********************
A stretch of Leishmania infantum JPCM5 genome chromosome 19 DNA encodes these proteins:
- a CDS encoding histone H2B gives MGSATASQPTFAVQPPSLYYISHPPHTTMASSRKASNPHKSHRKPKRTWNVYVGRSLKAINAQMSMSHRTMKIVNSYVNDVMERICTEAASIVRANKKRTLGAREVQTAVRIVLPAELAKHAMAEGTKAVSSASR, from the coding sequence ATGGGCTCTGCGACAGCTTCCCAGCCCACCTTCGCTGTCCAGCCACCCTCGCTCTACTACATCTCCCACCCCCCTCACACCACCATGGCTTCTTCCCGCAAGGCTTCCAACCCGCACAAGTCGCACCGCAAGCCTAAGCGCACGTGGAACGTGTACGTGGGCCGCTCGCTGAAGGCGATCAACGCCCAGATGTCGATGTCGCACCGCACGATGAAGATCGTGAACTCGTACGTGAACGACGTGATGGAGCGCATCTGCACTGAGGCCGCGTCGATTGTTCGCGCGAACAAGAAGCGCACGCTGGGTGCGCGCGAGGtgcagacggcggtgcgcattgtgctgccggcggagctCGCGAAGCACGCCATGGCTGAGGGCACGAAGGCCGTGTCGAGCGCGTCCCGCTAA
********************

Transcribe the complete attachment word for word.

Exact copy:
A stretch of Leishmania infantum JPCM5 genome chromosome 19 DNA encodes these proteins:
- a CDS encoding histone H2B gives MGSATASQPTFAVQPPSLYYISHPPHTTMASSRKASNPHKSHRKPKRTWNVYVGRSLKAINAQMSMSHRTMKIVNSYVNDVMERICTEAASIVRANKKRTLGAREVQTAVRIVLPAELAKHAMAEGTKAVSSASR, from the coding sequence ATGGGCTCTGCGACAGCTTCCCAGCCCACCTTCGCTGTCCAGCCACCCTCGCTCTACTACATCTCCCACCCCCCTCACACCACCATGGCTTCTTCCCGCAAGGCTTCCAACCCGCACAAGTCGCACCGCAAGCCTAAGCGCACGTGGAACGTGTACGTGGGCCGCTCGCTGAAGGCGATCAACGCCCAGATGTCGATGTCGCACCGCACGATGAAGATCGTGAACTCGTACGTGAACGACGTGATGGAGCGCATCTGCACTGAGGCCGCGTCGATTGTTCGCGCGAACAAGAAGCGCACGCTGGGTGCGCGCGAGGtgcagacggcggtgcgcattgtgctgccggcggagctCGCGAAGCACGCCATGGCTGAGGGCACGAAGGCCGTGTCGAGCGCGTCCCGCTAA